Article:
The right diagnosis and treatment of COPD can help you breathe easy.
Take a deep breath. Do you feel tightness in your chest or shortness of breath? Do you often wheeze or cough up mucus? Do you smoke or have you ever smoked cigarettes? Do you spend a lot of time with people who smoke? Do you get respiratory infections frequently?
If you answered yes to any of these questions, it's probably a good idea to get tested for chronic obstructive pulmonary disease (COPD). COPD encompasses several diseases—mainly chronic bronchitis and emphysema—and is the fourth leading cause of death in America.
Since COPD is often under-diagnosed or misdiagnosed, develops gradually, and is so common, it's important to understand the two types of COPD:
- Chronic bronchitis is the inflammation and eventual scarring of the lining of the bronchial tubes. This restricts airflow to and from the lungs, which produces heavy mucus and phlegm. The mucus-lined tubes are an ideal breeding place for bacterial infections. People with chronic bronchitis are sometimes called "blue bloaters" because of their bluish-colored skin and lips. Blue bloaters often take deeper breaths but can't take in the right amount of oxygen.
- Emphysema is the destruction of the fragile air sacs (alveoli) in the lungs, where oxygen from the air is exchanged for carbon dioxide in the blood, according to the American Lung Association. This causes permanent holes in the elastic tissue of the lungs, resulting in shortness of breath and difficulty exhaling. Emphysema comes on very gradually and is irreversible. People with emphysema are sometimes called "pink puffers" because they have difficulty catching their breath and their faces redden while gasping for air.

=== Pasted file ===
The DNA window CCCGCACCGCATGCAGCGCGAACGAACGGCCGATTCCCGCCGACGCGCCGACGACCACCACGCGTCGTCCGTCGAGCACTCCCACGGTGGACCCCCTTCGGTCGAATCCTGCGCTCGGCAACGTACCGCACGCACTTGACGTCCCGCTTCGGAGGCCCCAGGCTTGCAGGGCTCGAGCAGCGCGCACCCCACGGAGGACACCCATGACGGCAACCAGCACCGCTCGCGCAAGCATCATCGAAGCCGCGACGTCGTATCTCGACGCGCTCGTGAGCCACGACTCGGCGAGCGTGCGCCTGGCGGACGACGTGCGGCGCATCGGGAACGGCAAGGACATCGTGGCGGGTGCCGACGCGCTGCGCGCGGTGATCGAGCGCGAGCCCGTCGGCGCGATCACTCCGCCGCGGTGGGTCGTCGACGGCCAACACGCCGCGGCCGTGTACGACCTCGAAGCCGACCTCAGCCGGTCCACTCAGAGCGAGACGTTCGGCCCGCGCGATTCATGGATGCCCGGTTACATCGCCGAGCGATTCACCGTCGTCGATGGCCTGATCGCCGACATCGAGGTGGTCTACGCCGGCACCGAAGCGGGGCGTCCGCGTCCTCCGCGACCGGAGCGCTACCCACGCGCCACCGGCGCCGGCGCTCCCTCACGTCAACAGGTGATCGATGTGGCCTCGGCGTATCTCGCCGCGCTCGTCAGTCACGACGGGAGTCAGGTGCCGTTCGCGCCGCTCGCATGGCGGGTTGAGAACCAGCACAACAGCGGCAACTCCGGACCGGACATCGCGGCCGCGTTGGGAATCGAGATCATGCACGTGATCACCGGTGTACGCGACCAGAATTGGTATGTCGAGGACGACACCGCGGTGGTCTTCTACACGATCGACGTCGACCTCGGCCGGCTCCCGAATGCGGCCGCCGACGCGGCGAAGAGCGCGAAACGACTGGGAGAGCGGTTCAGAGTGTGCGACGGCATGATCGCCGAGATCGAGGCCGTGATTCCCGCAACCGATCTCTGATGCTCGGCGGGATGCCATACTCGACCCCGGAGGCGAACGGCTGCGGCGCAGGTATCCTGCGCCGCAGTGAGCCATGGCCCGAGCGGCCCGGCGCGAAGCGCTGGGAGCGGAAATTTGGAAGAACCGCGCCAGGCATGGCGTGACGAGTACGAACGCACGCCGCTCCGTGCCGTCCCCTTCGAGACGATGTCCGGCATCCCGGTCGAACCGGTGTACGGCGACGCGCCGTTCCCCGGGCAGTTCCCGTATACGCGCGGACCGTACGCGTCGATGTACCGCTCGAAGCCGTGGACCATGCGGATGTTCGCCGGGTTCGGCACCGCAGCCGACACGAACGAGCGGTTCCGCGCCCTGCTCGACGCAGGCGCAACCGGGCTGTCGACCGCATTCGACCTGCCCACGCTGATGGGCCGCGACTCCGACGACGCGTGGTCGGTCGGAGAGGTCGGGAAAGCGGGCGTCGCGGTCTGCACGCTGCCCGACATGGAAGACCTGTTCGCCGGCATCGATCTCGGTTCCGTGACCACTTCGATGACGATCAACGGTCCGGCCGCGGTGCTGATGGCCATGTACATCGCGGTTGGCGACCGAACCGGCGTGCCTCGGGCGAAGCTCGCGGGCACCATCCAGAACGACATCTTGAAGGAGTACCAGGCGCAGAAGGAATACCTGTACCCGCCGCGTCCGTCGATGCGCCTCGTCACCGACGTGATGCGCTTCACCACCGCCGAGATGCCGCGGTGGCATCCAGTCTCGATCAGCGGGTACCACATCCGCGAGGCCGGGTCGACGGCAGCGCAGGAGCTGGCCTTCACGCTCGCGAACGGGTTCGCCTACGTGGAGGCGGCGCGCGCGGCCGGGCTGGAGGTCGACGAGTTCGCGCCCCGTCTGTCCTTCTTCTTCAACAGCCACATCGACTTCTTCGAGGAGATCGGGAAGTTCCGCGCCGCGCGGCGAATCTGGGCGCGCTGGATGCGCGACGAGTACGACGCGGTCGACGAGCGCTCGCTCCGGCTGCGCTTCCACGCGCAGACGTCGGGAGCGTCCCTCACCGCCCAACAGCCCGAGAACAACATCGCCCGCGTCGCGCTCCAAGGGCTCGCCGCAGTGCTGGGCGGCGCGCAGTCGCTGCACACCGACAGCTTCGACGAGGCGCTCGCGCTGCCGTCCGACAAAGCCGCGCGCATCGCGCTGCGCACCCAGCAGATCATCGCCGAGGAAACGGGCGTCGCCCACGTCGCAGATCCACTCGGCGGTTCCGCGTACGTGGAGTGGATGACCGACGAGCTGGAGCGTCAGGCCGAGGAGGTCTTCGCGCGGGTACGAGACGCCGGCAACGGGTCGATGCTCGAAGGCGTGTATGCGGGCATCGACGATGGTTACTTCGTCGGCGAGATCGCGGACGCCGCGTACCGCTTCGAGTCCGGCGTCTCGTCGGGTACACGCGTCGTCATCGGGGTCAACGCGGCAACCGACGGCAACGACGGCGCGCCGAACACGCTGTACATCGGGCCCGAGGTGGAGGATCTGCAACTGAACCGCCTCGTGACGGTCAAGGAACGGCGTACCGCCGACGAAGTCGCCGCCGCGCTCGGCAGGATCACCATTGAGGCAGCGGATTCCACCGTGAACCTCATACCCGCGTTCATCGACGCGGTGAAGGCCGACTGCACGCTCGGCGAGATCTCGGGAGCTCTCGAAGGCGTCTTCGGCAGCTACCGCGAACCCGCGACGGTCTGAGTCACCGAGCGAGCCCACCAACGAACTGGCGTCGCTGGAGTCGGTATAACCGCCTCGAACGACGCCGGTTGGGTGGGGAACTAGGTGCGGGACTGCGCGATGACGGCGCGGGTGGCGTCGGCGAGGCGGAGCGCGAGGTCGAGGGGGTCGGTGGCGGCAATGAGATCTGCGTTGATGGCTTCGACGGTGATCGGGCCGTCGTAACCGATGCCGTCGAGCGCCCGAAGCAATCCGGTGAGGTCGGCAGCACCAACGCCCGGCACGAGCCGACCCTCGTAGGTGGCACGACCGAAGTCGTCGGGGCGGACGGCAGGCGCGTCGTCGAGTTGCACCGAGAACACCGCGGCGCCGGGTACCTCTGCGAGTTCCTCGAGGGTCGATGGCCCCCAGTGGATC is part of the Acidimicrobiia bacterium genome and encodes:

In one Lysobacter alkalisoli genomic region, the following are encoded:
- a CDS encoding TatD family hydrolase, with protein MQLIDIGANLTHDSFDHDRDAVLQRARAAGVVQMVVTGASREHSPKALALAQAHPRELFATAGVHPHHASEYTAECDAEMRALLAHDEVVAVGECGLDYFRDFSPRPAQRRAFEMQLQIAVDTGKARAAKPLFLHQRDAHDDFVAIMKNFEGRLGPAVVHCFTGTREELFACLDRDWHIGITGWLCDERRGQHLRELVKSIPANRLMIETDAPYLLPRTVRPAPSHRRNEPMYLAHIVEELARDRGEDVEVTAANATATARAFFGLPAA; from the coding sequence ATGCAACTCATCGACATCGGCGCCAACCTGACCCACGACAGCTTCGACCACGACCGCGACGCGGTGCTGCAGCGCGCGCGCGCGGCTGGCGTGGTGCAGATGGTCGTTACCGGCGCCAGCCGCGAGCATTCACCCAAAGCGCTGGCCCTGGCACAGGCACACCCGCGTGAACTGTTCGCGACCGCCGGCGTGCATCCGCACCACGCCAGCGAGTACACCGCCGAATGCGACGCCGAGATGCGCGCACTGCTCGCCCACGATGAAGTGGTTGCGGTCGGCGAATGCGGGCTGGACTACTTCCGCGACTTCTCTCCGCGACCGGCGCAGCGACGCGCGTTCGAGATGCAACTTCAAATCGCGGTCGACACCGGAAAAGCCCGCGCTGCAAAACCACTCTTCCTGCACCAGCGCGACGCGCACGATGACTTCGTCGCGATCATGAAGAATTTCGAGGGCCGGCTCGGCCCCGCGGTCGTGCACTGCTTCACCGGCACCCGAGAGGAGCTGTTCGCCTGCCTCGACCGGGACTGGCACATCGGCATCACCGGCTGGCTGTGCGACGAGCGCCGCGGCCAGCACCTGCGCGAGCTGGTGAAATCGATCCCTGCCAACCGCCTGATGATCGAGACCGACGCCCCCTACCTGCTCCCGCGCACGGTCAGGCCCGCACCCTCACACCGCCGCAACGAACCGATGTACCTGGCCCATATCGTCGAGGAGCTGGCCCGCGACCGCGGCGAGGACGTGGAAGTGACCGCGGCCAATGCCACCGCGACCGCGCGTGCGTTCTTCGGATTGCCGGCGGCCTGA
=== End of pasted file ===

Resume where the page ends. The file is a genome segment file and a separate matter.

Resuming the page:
More than 85 percent of COPD cases are due to smoking tobacco, according to the National Lung Health Education Program. Other causes of COPD include secondhand or environmental smoke, asthma, prolonged exposure to dust and chemicals, frequent respiratory infections, or a rare genetic condition. The best way to help prevent COPD is to not smoke.
It's important to note that asthma and COPD are not the same thing. Although both affect the lungs, they are different conditions and need different treatments. COPD often develops after age 40; asthma can start at any age, often during childhood. COPD is a long-lasting disease that usually gets worse over time; asthma attacks come and go. COPD is often caused by smoking or long-term exposure to pollution or chemicals; asthma is caused by a sensitivity to food, pollen or some drugs, or because of a family history of asthma. Talk to your doctor if you think you have one of these diseases or to ensure that you're being treated for the right condition.
Many people with COPD experience shortness of breath when resting, coughing every day, wheezing, coughing up mucus (especially in the mornings), and chest infections that last more than two weeks. Talk to your doctor about being tested for COPD if you have any of these symptoms.
COPD can't be cured and is irreversible, but early detection and treatment can make managing the disease much easier. If you experience COPD symptoms, talk to your doctor about spirometry testing. This simple, non-invasive test measures the amount of air you can breathe out in a short period of time. The test can show how well your lungs are working and helps your doctor determine the appropriate level of treatment, if necessary. Getting a spirometry test is as easy as blowing up a balloon and can go a long way in helping you breathe better.
With the right diagnosis and treatment, most people with COPD can live a normal, active life. To reduce your chances of developing COPD, don't smoke. If you experience COPD symptoms or have recently been diagnosed with COPD, get tested. A spirometry test is the only test that can confirm COPD. Early detection can help make managing the disease much easier. Talk to your doctor about COPD. It could be a breath of fresh air.